Archive for the ‘Books’ Category
I’ve just made a start on Craig Murray’s new book “The Catholic Orangemen of Togo” (which he is making available for free via this link), and it’s certainly a page-turner. I suspect that I’m slightly more obsessive than most about what makes for a really good first paragraph, but this certainly works for me:
I spent the eve of the Millennium in my garden, on the spacious lawns of Devonshire House in Accra, hosting a seven course meal for 120 people, with dancing, fireworks and unlimited champagne. Despite the hysterical rubbish with which the Foreign and Commonwealth Office had been bombarding me for weeks, the World’s computers didn’t crash, and the future looked bright.
Osama Bin Laden doesn’t use the Christian calendar so wasn’t celebrating that night. He had already accepted the idea – not originally his – of suicide attacks involving hijacked aircraft. His al-Qaida network had about 180 members. Al Gore looked pretty safe to win the democratic nomination and the Presidency. George Bush was a blip on the horizon whose record as a Vietnam draft-dodger would surely scupper his chances.
The World was on the brink of unhappier times. But we didn’t know it, and I was happily immersed in what remains my first and abiding concern…
Click here for more…
See also The Ex Labour Minister & the African Private Equity Firm for a further extract, in which Murray alleges dodgy dealings by former DFID minister Baroness Amos.
It looks there may be some interesting things going on over at Craig Murray’s website shortly… Update to follow!
A cultural history of the cigarette might not seem like the most obvious choice for a compelling read. But Harvard medical historian Allan M Brandt’s extraordinary work, ‘The Cigarette Century’ is a book that that strays a long way from the obvious. Brandt is both a meticulous historian and an eloquent writer – the book is reportedly the product of 20 years of research. In charting the rise and fall of the cigarette – from its humble and disreputable origins in the 19th century to its pre-eminence in the 1950s, and its gradual decline, in the face of growing evidence of its deadly effects – Brandt also recounts the evolution of modern American society; the growth of mass-production, the growing sophistication of industry lobbyists in Congress and – crucially – the birth of the advertising and public relations industries.
Drawing on confidential industry documents – many of them released under legal duress following a series of law-suits in the 1980s and 1990s – Brandt shows how tobacco companies deliberately sought to suppress evidence of the cigarette’s harmful effects, and deployed cutting-edge PR techniques to manipulate public opinion, creating the impression that the science around smoking and cancer was ‘unproven’ long after a clear consensus had emerged among experts.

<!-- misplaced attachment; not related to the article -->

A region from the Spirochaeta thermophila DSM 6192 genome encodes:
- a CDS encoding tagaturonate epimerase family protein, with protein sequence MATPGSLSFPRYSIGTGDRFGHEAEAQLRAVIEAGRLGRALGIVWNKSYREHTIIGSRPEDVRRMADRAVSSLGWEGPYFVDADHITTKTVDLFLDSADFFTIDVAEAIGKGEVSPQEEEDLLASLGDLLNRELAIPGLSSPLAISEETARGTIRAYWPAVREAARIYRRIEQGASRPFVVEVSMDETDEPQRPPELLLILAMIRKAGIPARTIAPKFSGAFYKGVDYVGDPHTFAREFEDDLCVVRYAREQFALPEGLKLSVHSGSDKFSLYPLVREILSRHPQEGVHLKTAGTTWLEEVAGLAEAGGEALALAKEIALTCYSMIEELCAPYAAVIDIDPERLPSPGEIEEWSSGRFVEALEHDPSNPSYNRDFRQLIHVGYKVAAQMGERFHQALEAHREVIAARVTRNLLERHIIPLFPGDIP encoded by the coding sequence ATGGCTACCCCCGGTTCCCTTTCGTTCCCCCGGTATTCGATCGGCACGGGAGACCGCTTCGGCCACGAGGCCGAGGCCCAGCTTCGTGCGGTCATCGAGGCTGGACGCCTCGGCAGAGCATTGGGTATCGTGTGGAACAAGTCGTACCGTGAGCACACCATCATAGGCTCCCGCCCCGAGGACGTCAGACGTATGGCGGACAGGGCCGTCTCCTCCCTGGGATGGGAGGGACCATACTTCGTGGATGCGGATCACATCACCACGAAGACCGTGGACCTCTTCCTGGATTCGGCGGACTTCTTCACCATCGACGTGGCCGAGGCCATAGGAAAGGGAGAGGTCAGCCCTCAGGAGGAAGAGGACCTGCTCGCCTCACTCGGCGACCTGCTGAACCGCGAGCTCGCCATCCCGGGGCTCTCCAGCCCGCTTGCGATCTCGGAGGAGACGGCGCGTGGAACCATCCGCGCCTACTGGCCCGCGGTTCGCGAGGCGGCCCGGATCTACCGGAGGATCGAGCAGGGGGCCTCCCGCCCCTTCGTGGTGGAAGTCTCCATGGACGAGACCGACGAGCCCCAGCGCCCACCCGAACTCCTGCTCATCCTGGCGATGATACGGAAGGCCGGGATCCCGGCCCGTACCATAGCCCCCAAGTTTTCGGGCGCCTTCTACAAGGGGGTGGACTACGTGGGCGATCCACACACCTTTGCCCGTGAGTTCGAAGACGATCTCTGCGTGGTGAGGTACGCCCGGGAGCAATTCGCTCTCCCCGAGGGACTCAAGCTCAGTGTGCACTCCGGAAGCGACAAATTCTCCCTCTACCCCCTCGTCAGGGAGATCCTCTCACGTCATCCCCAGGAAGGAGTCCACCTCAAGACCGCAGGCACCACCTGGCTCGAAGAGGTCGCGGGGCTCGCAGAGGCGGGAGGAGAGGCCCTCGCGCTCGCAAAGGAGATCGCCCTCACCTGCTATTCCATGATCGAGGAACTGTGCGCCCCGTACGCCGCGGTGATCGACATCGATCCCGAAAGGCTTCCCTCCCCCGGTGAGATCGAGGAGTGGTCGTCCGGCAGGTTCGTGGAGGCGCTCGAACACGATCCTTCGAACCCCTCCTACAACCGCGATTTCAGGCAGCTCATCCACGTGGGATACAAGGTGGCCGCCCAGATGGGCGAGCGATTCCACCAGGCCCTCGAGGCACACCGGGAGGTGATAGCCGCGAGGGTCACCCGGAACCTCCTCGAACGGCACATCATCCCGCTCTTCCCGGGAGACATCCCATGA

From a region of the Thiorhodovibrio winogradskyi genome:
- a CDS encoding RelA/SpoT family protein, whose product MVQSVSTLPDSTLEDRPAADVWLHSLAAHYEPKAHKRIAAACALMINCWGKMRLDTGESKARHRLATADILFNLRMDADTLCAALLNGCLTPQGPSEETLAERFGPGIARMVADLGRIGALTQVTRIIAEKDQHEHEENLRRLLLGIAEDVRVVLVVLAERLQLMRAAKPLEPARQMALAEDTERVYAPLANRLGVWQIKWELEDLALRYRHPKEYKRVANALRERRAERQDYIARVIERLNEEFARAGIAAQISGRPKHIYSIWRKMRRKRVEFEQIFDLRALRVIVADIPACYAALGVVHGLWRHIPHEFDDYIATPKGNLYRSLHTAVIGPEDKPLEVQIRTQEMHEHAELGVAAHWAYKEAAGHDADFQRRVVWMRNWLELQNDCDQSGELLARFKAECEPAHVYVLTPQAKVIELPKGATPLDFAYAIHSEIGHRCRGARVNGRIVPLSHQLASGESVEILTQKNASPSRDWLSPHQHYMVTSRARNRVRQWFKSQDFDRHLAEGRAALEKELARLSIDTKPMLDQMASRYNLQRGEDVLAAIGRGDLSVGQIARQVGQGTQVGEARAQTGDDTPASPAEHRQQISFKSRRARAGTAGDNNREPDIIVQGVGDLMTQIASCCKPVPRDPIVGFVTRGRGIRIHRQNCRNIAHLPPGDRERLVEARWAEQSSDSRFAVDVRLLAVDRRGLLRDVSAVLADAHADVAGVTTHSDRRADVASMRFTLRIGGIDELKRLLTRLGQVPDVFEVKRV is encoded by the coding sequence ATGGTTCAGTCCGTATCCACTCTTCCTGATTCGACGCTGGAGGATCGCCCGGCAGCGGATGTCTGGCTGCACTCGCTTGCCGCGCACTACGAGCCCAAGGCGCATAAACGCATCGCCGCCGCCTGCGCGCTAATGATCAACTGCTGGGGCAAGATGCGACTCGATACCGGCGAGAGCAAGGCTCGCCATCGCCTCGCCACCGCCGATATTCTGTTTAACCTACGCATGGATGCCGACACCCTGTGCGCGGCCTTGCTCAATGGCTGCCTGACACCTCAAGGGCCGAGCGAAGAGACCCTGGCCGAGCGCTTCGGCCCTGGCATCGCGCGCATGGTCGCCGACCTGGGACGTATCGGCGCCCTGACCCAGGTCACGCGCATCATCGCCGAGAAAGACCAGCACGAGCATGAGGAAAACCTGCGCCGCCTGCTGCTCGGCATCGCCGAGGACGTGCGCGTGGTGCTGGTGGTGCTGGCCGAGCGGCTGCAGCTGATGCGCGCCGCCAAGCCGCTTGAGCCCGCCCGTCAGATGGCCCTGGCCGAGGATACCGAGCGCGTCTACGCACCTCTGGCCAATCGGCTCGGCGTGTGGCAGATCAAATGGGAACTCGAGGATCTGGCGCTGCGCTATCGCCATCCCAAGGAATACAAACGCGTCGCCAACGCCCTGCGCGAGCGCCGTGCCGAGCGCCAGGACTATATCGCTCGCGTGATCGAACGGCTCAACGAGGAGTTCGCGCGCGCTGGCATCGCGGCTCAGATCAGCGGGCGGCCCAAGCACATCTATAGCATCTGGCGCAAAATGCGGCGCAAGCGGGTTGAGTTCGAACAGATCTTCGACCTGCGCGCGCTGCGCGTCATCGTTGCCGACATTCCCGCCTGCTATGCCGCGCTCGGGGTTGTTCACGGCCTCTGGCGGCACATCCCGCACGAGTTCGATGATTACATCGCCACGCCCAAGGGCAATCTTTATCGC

In “Don’t Get Fooled Again” I show how the techniques developed by the tobacco industry have become the standard tactic for an industry fighting a rearguard action against overwhelming scientific evidence of the dangers of its products.
Ben H Bagdikian’s 1993 foreword to John R MacArthur’s classic PR industry exposé, “Second Front”, nowadays reads somewhat poignantly.
“A lesson we should have learned in the 1960s and 1970s is that when governments… become desperate over a failing policy, they are tempted into that historic folly of nations, self-delusion… Bad news is filtered out before it reaches the top. In the end, as always, the propagandistic government becomes the victim of its own propaganda… In democracies, the self-destructive process of governmental delusion and deception is supposed to have a remedy in independent news… The basic premise is that democracy succeeds to the degree that government has an outside source of information about its own weaknesses and the public has sufficient valid information to judge government performance and reports…
For years the main body of our democratic balancing forces in Vietnam failed… The price of that national tragedy has been painfully high. For the news media, it was supposed to be The Great Lesson. Never again would journalists look the other way or accept at face value official civil and military claims without careful examination.
But the lesson failed. Something went terribly wrong. The military learned its own lesson from Vietnam: keep wars short and keep the news media completely controlled in the opening days of the engagement… By severely limiting reporting by journalists, the government can prolong that controlled public image of a military action until the media move to something else and lose interest in the event…
John MacArthur in this book has laid out in enormous detail how all this happened in the Gulf War… One hopes that, as a result, our major media, four times burned, will be four times shy in accepting future official releases and briefings at face value…”
Lisa Gee is great – and I’m not just saying that because we share an agent. She’s one of these writers who runs directly counter to the grumpy-oddball stereotype – positive, upbeat, outgoing; all those things that an author isn’t supposed to be. Every once in a while a group of us gets together to compare notes. The last time around I was intrigued to learn that Dora, Lisa’s six-year old daughter, had landed a part in the “Sound of Music”, and was playing to packed-out audiences in the West End. Not only this, but Lisa, having found herself immersed in a world of auditions, late nights and the occasional tantrum, was already well on her way to writing a book about the experience of being a “Stage Mum”. Having been lucky enough to see some of the early notes, I’m very much looking forward to reading the final version, which comes out on July 3rd.